Freier Handel und teure Liebe

LONDON – Aus der Ministerkonferenz der Welthandelsorganisation, die im Dezember auf Bali stattgefunden hat, ist ein bescheidenes Förderungspaket für den Welthandel hervorgegangen. Anders als in den 1920er-1930er-Jahren, als Protektionismus dazu führte, die Weltwirtschaftskrise zu vertiefen und auszuweiten, hat sich der multilaterale Ansatz der WTO Im weiteren Sinne bewährt, indem eine massive Errichtung weiterer Handelsschranken verhindert wurde. Doch die wichtigste Frage – ob Globalisierung eine gute Sache ist und für wen – bleibt unbeantwortet.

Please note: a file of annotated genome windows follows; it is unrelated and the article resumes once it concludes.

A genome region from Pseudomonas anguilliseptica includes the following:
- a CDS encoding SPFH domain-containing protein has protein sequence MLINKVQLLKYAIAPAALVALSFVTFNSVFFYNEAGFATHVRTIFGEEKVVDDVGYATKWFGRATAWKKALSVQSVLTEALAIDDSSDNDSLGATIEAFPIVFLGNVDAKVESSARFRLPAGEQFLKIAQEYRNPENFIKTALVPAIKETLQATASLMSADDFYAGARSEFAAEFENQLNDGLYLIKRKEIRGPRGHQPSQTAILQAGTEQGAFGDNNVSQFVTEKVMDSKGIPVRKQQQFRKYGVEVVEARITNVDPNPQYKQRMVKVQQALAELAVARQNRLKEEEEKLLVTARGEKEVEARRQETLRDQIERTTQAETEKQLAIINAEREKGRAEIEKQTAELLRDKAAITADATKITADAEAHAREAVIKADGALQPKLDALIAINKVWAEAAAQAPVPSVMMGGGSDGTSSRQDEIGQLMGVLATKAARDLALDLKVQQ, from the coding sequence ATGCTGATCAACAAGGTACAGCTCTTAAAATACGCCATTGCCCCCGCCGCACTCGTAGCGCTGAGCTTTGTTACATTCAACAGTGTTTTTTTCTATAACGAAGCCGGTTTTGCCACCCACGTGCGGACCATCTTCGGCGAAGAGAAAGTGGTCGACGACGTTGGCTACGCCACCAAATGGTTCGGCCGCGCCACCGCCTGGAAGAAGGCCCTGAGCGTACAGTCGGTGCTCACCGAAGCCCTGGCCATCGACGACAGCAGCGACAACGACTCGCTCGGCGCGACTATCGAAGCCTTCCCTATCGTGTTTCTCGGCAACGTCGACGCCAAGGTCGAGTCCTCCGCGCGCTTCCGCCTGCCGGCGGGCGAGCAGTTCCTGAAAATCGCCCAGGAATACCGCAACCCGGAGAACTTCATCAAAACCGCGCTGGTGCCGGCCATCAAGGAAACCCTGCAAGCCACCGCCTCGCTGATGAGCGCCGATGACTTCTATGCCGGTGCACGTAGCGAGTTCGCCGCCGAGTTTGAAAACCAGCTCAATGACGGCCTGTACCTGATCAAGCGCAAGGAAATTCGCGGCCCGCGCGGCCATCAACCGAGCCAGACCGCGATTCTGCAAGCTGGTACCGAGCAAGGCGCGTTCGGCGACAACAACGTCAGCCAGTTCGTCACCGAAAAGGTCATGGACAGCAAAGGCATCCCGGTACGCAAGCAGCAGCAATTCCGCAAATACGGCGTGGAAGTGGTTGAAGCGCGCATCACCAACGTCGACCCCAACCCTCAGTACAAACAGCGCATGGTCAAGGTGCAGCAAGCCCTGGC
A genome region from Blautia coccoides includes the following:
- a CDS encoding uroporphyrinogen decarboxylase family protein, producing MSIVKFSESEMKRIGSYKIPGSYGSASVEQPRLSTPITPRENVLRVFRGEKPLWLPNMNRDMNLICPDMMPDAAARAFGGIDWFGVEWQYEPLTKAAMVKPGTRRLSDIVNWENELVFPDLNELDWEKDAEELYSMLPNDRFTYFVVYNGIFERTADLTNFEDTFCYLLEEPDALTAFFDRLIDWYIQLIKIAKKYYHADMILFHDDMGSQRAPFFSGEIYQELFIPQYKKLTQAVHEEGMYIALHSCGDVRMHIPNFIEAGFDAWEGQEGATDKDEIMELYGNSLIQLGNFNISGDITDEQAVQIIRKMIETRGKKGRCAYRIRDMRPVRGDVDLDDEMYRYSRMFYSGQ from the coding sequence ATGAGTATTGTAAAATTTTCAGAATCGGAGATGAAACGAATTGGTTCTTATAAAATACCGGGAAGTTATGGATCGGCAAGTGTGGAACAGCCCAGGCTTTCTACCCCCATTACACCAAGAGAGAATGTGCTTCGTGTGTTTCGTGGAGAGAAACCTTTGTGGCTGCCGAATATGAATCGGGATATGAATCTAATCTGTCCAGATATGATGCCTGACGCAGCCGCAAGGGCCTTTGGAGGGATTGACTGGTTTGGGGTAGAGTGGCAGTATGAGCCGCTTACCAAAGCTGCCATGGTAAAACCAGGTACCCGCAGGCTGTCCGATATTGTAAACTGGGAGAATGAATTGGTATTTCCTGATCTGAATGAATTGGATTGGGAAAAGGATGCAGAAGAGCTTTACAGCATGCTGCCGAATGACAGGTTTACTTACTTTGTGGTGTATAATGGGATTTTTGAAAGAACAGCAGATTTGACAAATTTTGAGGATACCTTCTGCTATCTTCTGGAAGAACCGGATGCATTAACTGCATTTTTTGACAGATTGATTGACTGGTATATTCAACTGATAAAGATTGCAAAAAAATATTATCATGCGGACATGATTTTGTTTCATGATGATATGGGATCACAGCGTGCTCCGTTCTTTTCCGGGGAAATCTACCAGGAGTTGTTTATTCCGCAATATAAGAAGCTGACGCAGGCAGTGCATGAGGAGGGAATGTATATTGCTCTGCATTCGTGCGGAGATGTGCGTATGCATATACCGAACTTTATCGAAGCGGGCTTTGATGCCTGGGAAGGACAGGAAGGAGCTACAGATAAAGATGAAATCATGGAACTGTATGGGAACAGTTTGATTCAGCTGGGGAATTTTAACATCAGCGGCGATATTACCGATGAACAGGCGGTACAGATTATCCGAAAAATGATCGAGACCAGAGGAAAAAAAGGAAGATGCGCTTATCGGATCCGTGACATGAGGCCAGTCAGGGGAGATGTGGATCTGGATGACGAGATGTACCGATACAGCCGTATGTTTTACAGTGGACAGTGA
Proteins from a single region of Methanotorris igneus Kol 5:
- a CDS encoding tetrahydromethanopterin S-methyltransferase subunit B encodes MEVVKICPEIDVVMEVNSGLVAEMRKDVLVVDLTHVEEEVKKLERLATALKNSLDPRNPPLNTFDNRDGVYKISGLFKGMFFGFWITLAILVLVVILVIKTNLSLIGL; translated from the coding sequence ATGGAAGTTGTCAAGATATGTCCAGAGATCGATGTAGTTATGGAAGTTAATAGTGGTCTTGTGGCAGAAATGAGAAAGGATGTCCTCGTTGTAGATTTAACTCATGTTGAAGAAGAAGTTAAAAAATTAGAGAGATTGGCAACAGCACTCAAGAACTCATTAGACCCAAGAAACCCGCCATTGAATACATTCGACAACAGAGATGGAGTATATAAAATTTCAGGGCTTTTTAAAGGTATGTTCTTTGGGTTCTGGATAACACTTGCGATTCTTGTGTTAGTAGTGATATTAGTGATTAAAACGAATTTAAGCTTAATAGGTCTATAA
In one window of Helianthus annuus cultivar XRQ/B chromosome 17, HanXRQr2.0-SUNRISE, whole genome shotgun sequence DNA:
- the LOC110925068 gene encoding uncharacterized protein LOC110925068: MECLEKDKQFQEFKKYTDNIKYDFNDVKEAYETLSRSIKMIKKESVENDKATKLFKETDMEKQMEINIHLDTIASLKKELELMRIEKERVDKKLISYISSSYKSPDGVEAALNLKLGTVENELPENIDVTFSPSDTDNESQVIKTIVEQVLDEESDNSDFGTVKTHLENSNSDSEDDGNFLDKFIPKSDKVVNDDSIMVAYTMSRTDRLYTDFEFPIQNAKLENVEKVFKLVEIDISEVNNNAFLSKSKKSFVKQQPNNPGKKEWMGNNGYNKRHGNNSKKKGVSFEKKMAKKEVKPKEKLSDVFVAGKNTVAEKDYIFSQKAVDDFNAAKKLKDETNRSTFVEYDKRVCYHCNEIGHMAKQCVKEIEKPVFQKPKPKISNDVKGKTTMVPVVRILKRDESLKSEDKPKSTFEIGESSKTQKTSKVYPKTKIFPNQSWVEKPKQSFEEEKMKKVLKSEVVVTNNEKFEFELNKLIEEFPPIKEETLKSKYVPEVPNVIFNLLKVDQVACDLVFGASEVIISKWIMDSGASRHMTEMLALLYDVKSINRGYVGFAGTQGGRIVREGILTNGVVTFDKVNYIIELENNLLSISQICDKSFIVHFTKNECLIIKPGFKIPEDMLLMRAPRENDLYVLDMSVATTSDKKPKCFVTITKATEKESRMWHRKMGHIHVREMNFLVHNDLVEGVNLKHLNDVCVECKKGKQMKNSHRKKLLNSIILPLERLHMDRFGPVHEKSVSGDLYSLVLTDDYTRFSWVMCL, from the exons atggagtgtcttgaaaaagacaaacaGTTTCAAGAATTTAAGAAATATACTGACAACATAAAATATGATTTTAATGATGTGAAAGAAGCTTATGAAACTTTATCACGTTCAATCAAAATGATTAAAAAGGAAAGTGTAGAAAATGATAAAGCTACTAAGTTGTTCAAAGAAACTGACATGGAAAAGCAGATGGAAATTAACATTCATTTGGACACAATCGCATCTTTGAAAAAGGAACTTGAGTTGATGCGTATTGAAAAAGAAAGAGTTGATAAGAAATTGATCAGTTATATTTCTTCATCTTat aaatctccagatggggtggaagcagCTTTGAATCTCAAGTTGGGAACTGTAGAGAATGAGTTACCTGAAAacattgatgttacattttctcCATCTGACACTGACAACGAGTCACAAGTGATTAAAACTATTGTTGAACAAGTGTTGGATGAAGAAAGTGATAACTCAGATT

Das wesentliche Element der Globalisierung – freier Handel – beruht auf der Theorie des komparativen Kostenvorteils, die internationalen Handel sogar für ein Land als gewinnbringend betrachtet, das alle Güter (im Hinblick auf Arbeit oder alle eingesetzten Ressourcen) billiger produzieren kann, als alle anderen Länder.

Der Nobelpreisträger Paul Samuelson führt als Paradebeispiel den besten Rechtsanwalt einer Stadt an, der zugleich die beste Schreibkraft vor Ort ist. Vorausgesetzt, dass er sich besser auf die Juristerei versteht als auf das Tippen, sollte er sich auf seine Anwaltstätigkeit spezialisieren und das Maschineschreiben seiner Sekretärin überlassen. Auf diese Weise werden beide ein höheres Einkommen erzielen.

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